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New Budget-Office Rules for '91 Make the Numbers Game 'Intriguing'

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Washington--The ink on the 1990 federal budget is barely dry, but federal officials are already at work on the Bush Administration's 1991 request, which will have to meet an even stricter deficit-reduction target.

Administration officials will also have to cope with a new internal process, devised by Richard G. Darman, director of the Office of Management and Budget, that apparently is designed to strengthen the o.m.b.'s bargaining position and reduce the number of appeals agencies make to the White House.

Education advocates and the Education Department's chief budget official, Charles E.M. Kolb, agreed last week that it was impossible to predict how the department would fare under the new rules.

But Mr. Kolb, deputy undersecretary for planning, budget, and evaluation, was neither concerned nor surprised about Mr. Darman's system.

"I came from o.m.b., remember," he said. "[The new process is] novel. I find it intriguing."

As in previous years, the o.m.b. has given each agency a funding level for each program within its purview, as well as an aggregate "mark." But it has also segregated programs into an "A" pool and a "B" pool.

The programs in the "B" pool--which Mr. Kolb said is rumored to include the entire budgets of some small agencies--must vie for funds in a new competition. Agency heads will make their cases to President Bush, who will personally decide how to divvy up available funds, which will total less than the requests.

If agency officials are not happy with the o.m.b.'s marks for some of their "A" programs, they can negotiate with the budget agency, as in the past; they also have the option of adding them to the "B" pool and making a pitch to Mr. Bush for higher funding. In the past, all o.m.b. decisions could be appealed to the White House individually.

Entering the competition means taking a risk, as the program in question could end up with less than the o.m.b. had allotted. Therefore, officials say, this system not only forces Mr. Bush to choose between programs but also discourages agencies from making appeals for run-of-the-mill projects that would be pitted against high-priority initiatives.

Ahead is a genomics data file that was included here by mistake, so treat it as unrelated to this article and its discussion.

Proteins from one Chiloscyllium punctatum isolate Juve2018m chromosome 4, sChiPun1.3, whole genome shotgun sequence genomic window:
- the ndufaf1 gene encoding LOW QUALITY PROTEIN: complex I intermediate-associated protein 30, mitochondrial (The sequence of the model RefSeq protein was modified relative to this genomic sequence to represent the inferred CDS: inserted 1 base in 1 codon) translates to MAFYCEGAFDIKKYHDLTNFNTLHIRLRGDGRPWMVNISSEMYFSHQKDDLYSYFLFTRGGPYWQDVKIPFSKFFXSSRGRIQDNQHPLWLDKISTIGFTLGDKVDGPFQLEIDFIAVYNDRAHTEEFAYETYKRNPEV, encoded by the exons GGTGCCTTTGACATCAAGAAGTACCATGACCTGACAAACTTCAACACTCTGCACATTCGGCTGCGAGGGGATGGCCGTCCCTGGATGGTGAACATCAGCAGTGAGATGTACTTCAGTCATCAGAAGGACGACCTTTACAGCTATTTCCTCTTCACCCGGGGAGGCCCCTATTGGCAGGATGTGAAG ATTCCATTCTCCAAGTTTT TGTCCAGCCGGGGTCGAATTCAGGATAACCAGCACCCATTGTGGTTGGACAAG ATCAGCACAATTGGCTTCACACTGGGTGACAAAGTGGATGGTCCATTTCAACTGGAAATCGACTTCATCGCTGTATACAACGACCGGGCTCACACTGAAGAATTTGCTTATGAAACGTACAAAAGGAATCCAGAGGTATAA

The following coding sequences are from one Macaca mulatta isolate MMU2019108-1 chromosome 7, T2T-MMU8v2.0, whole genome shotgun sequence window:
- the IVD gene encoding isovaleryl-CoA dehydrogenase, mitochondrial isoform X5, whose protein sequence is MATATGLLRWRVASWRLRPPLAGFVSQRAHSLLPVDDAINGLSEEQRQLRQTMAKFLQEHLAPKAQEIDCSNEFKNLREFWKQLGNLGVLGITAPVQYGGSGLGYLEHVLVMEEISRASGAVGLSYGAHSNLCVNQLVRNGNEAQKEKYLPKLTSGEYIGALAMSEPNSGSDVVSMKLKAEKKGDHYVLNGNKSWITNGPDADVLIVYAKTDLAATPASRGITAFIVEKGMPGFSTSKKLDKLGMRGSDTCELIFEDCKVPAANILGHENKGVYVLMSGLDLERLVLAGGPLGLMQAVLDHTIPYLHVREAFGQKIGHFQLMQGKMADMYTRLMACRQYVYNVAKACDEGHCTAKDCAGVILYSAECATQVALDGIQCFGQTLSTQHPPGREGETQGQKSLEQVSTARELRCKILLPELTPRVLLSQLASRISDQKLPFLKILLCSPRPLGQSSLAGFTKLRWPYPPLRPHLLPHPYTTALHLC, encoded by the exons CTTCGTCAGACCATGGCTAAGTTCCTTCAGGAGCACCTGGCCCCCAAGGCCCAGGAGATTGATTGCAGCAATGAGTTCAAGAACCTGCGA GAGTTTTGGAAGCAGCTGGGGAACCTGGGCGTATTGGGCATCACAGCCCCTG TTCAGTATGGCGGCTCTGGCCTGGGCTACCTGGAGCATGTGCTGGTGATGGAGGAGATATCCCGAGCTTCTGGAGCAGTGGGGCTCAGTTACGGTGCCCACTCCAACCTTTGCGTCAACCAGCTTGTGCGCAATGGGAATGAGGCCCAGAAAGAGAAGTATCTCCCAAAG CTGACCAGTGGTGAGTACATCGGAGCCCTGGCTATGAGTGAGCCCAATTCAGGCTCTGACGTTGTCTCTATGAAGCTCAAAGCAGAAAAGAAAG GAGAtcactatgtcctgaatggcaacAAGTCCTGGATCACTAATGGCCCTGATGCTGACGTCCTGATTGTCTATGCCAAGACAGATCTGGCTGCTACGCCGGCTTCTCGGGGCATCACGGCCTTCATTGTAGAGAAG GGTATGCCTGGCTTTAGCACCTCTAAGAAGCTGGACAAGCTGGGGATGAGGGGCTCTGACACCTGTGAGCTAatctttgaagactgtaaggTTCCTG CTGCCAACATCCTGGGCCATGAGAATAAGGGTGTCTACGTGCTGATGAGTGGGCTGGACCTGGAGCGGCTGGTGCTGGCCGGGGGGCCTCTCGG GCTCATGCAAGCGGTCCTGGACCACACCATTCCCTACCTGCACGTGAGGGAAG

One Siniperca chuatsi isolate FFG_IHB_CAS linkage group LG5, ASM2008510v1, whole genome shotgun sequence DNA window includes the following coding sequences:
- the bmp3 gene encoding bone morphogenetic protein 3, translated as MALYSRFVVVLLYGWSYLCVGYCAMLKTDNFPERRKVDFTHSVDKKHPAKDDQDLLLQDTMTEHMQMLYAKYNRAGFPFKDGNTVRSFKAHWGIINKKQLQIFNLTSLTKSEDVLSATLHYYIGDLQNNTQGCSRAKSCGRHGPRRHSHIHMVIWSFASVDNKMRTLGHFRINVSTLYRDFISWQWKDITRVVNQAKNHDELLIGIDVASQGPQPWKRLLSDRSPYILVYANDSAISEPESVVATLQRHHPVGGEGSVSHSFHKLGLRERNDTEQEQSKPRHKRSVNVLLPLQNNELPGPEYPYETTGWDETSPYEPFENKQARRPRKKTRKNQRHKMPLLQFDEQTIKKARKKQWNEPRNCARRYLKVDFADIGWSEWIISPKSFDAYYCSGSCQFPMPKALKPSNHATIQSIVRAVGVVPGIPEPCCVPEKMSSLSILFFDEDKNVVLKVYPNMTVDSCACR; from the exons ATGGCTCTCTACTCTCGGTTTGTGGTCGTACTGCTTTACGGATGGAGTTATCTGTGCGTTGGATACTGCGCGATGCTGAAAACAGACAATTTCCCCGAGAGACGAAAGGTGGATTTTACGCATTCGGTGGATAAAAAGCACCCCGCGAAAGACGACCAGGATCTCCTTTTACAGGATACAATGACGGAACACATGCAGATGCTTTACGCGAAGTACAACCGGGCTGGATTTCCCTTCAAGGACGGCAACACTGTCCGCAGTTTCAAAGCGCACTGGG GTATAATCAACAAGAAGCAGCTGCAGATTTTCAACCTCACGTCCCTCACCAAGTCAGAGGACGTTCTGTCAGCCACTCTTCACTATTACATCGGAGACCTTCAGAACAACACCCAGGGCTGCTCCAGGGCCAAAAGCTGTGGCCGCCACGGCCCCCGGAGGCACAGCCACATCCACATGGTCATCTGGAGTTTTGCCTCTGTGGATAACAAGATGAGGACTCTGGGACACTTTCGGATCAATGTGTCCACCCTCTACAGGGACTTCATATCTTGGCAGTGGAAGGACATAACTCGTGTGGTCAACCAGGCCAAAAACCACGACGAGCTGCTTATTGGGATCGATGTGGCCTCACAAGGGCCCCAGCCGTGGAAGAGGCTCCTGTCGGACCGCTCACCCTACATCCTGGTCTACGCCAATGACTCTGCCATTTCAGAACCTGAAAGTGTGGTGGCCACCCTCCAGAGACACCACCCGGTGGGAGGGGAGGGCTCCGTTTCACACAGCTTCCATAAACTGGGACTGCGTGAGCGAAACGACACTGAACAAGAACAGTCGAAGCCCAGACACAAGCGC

Mr. Kolb said he didn't know how much money was in the "B" pool, and noted that the pot would grow when agencies added programs to it.

"You can bring your own chips to the table, so to speak," he said.

Mr. Kolb declined to say how many chips Secretary of Education Lauro F. Cavazos would be anteing up, or what programs they represented.

"I can't infer whether [education] will do better or worse" under the process, Mr. Kolb said.

"We're hopeful that given the priority the President has placed on education, the department will fare pretty well," he said.

Susan Frost, executive director of the Committee for Education Funding, added, "It depends on the President's feelings and priorities, since he's making the decision, and on how well the Secretary makes his case."

"The question is, is education going to fare better than housing or aids? Who knows?" she said.

Education advocates hope the public statements made by the President on the importance of education will translate into dollars. They note that the statement issued by Mr. Bush and the governors at their education summit in September advocated more federal support for programs that aid disadvantaged children and for education research.

But budget limits will be tighter than ever next year. To comply with the Gramm-Rudman-Hollings deficit-reduction law, the 1991 budget must produce a deficit of no more than $64 billion.

The 1990 deficit target was $110 billion, and was met only with liberal use of accounting gimmicks and one-time savings--and by across-the-board cuts in the amounts set in the appropriations process for discretionary programs.

Citing the tumultuous events in Eastern Europe as evidence of a lessening Communist threat, Administration officials have said they will propose significant cuts in the defense budget.

Some observers say those cuts, plus a revival of domestic-spending cuts proposed by the Reagan Administration and repeatedly rejected by the Congress, may be enough to meet the target and put the ball in the legislative branch's court.

Some education advocates fear Mr. Bush's willingness to accept defense cuts may mean he will accept a full-scale "sequester" next year under the deficit-reduction law rather than negotiate a budget agreement with the Congress. In the past, the threat of defense cuts brought the Administration to the bargaining table when across-the-board cuts loomed.

Others are concerned that the Congress will again use a partial sequester to help meet the target, as happened for the first time this year--when favorable funding levels won in the appropriations process were reduced in a last-minute budget agreement.

"I think that once they do this, it's a given unless there is a terrific push to stop it," Ms. Frost said. "It's easy for them to vote on at 4 o'clock in the morning."

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